Chief Correspondent Rob Thomas outlines the proposals and investigates some of the more controversial aspects…
HAMPSHIRE County Council has launched a public consultation on proposals to relocate Gosport Bus Station, the taxi rank and short stay car park, and to re-route incoming buses in the town centre.
The consultation is titled ‘Gosport Interchange Improvements’ and the end-game is stated on the website as being to, “facilitate the provision of a new Waterfront development by Gosport Borough Council”.
In outline, the scheme involves the following, what are termed, ‘enhancements’:
- constructing a new bus station in the area to the west of the Falkland Gardens which currently has the taxi rank, and a short stay car park with bays for drop off and collection;
- the taxis would be moved to the area of the current Mumby Road bus station car park;
- the drop off and collection parking would be on the southern side of The Esplanade – the diagram indicates 12 parking spaces, two of which are for disabled drivers;
- incoming buses which currently approach the bus station along South Street, would be re-routed to turn left by the former police station into South Cross Street, go cross the pedestrianised High Street into North Cross Street where there would be a bus stop;
- it must then be the case that the buses would turn right at the top of North Cross Street into Mumby Road but this is not shown in the diagrams, and no statement is made, in the information pack available on the consultation website.
‘It’s going back to where it used to be’
To finance the scheme, the county council would use £5.2 million from the £56 million it and the Isle of Wight Council have been allocated from the Department for Transport’s Transforming Cities Fund; Gosport Borough Council would contribute a further £700,000.
The diagrams in the information pack show six bays in the proposed bus station for buses parked ‘end-in’ – as presently happens in the existing bus station – and the plan is to have one long bus shelter – similar to the one at Fareham town centre.
Many Gosport people, including borough councillor June Cully, smile a little at the prospect of the bus station, “going back to where it used to be”.
Concern about buses crossing pedestrianised High Street
She also told The Globe: “Some people have raised concerns about buses going from South Cross Street into North Cross Street and then down Mumby Road – concerns about buses in the narrow North Cross Street and about the Mumby Road junction.”
Based on current timetables, there would be up to approximately one bus every five minutes crossing the pedestrianised High Street between South and North Cross Streets during the times the shops would be open each weekday.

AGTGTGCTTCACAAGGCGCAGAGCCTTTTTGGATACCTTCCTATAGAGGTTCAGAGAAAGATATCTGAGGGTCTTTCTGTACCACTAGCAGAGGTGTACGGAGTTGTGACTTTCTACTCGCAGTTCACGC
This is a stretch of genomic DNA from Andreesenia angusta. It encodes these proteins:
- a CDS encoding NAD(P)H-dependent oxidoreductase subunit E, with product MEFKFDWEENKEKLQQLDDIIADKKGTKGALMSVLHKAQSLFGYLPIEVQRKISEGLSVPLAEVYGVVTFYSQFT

The current borough council Leader, Councillor Graham Burgess, expressed concerns about the buses crossing the pedestrian area though he then said: “It’s common sense – a safety issue.”
‘It brings buses back into the town centre’
His fellow borough and county councillor Stephen Philpott – who chairs the borough council’s Economic Development Board – was less worried and told The Globe he was, “in principle, in favour of it. It brings buses back into the town centre.
“I imagine the [Highways] engineers will look at all aspects of safety and sight lines”, and he pointed out there are a, “number of examples where trams operate in pedestrianised areas”.
Questions about the routing of the buses from North Cross Street along Mumby Road – where there is parking on both sides with that on the eastern side mainly set back in lay-bys – to the proposed bus station receives slightly different answers from the politicians.
Councillor Rob Humby, Deputy Leader of Hampshire County Council and Executive Lead Member for Economy, Transport and the Environment, said: “At this stage we do not expect the scheme to result in a general requirement to widen Mumby Road for vehicle traffic.”
Mr Philpott does foresee potential problems: “We’ve not lost sight of the issues relating to Mumby Road and it does need to be tackled. We are actively pursuing modifications. We are not creating a scheme that is dangerous.”
The fundamental problem may be money as the £5.9 million funding agreed is for the scheme to relocate the bus station as described above but not for alterations to Mumby Road.
However, there is no doubt in Mr Philpott’s mind that, with the Transforming Cities Fund money being time limited: “I say we take it rather than leave it.”
The public consultation on the Gosport Interchange Improvements runs until just before midnight on Thursday, September 2.
Further information and the feedback survey form are available at: www.hants.gov.uk/transport/transportschemes/tcfgosportinterchangeimprovements#step-1
Both councillors – Humby and Philpott – said they wanted as many people as possible to respond to the proposals because, in the words of Stephen Philpott: “the idea is to tease out what the public have in mind.”
Image (above): scheme overview plan – proposed bus station. Reproduced with permission from Hampshire County Council.